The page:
Subscribe to RSS
Heavy chain myosin 9-related disease (MYH9-RD): Neutrophil inclusions of myosin-9 as a pathognomonic sign of the disorder
26 August 2009
Accepted after minor revision: 06 February 2009
22 November 2017 (online)
MYH9-related disease (MYH9-RD) is an autosomal dominant thrombocytopenia with giant platelets variably associated with young-adult onset of progressive sensorineural hearing loss, presenile cataract, and renal damage. MYH9-RD is caused by mutations of MYH9, the gene encoding for non-muscle heavy-chain myosin-9. Wild-type and mutant myosin-9 aggregate as cytoplasmic inclusions in patients’ leukocytes, the identification of which by immunofluorescence has been proposed as a suitable tool for the diagnosis of MYH9-RD. Since the predictive value of this assay, in terms of sensitivity and specificity, is unknown, we investigated 118 consecutive unrelated patients with a clinical presentation strongly consistent with MYH9-RD. All patients prospectively underwent both the immunofluorescence assay for myosin-9 aggregate detection and molecular genetic analysis of the MYH9 gene. Myosin-9 aggregates were identified in 82 patients, 80 of which (98%) had also a MYH9 mutation. In the remaining 36 patients neither myosin-9 aggregates nor MYH9 mutations were found. Sensitivity and specificity of the immunofluorescence assay was evaluated to be 100% and 95%, respectively. Except for the presence of aggregates, we did not find any other significant difference between patients with or without aggregates, demonstrating that the myosin-9 inclusions in neutrophils are a pathognomonic sign of the disease. However, the identification of the specific MYH9 mutation is still of importance for prognostic aspects of MYH9-RD.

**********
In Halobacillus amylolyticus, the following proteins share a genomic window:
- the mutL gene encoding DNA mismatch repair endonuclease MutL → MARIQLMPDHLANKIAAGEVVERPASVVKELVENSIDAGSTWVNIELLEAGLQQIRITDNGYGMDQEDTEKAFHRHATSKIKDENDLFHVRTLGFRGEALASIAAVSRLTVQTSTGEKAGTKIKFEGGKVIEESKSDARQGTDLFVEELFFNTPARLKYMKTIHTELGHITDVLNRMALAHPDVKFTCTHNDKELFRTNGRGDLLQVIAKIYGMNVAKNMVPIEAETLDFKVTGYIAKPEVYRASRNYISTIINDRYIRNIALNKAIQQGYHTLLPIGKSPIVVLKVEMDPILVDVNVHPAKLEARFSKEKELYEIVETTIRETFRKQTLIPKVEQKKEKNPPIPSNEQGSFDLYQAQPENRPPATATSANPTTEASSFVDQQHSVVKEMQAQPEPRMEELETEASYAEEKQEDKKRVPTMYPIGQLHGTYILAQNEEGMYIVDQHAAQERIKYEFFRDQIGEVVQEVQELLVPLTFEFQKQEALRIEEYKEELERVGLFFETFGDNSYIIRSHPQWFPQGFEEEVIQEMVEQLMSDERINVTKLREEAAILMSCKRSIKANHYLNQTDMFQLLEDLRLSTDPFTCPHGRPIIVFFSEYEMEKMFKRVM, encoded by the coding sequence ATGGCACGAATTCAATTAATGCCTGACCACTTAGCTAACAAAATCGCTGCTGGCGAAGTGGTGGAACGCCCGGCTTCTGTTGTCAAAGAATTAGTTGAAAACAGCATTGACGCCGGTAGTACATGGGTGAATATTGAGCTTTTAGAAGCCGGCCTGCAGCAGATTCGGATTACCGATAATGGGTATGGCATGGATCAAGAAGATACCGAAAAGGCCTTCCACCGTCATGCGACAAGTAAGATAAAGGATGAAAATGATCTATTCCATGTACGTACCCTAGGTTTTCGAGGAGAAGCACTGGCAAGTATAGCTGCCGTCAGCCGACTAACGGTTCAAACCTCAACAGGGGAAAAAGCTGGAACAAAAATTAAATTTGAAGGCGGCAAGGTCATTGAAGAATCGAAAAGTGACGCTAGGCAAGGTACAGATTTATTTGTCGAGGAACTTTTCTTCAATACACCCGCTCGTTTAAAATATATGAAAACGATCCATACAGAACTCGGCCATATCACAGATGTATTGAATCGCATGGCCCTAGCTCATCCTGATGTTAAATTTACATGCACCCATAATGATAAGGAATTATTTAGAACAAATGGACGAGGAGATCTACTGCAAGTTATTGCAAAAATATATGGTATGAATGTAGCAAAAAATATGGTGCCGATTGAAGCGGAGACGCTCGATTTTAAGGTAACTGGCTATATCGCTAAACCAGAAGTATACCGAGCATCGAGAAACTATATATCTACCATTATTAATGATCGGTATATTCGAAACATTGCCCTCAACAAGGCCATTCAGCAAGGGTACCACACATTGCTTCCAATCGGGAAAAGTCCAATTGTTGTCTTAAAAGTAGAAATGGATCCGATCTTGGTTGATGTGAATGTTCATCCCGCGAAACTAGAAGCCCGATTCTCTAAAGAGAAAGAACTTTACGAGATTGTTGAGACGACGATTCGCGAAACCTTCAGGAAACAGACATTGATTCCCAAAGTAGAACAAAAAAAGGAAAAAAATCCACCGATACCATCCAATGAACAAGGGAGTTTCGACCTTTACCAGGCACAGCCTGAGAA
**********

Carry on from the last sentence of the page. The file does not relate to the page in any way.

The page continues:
- 1 Kelley MJ, Jawien W, Ortel TL. et al. Mutation of MYH9, encoding non-muscle myosin heavy chain A, in May- Hegglin anomaly. Nat Genet 2000; 26: 106-108.
- 2 The May-Hegglin/Fechtner Syndrome Consortium.. Mutations in MYH9 result in the May-Hegglin anomaly, and Fechtner and Sebastian syndromes. Nat Genet 2000; 26: 103-105.
- 3 Seri M, Pecci A, Di Bari F. et al. MYH9-related disease: May-Hegglin anomaly, Sebastian syndrome, Fechtner syndrome, and Epstein syndrome are not distinct entities but represent a variable expression of a single illness. Medicine 2003; 82: 203-215.
- 4 Pecci A, Malara A, Badalucco S. et al. Megakaryocytes of patients with MYH9-related thrombocytopenia present an altered proplatelet formation. Thromb Haemost 2009; 102: 90-96.
- 5 Pecci A, Panza E, Pujol-Moix N. et al. Position of nonmuscle myosin heavy chain IIA (NMMHC-IIA) mutations predicts the natural history of MYH9-related disease. Hum Mutat 2008; 29: 409-417.
- 6 Noris P, Spedini P, Belletti S. et al. Thrombocytopenia, giant platelets, and leukocyte inclusion bodies (May-Hegglin anomaly): clinical and laboratory findings. Am J Med 1998; 104: 355-360.
- 7 Rocca B, Laghi F, Zini G. et al. Fechtner syndrome: report of a third family and literature review. Br J Haematol 1993; 85: 423-426.
- 8 Pujol-Moix N, Muniz-Diaz E, Moreno-Torres ML. et al. Sebastian platelet syndrome. Two new cases in a Spanish family. Ann Hematol 1991; 62: 235-237.
- 9 Epstein CJ, Sahud MA, Piel CF. et al. Hereditary macrothrombocytopathia, nephritis and deafness. Am J Med 1972; 52: 299-310.
- 10 Hegglin R. Gleichzeitige konstitutionelle Veranderungen an Neutrophilen und Thrombocyten. Helv Med Acta 1945; 12: 439-440.
- 11 May R. Leukozyteneinschlusse. Dtsch Arch Klin Med 1909; 96: 1-6.
- 12 Kunishima S, Matsushita T, Yoshihara T. et al. First description of somatic mosaicism in MYH9 disorders. Br J Haematol 2005; 128: 360-365.
- 13 Savoia A, Balduini CL. MYH9/-Related Disorders in: GeneReviews at GeneTests: Medical Genetics Information Resource [database online]. Copyright, University of Washington, Seattle, 1997–2008. Available at http://www.genetests.org.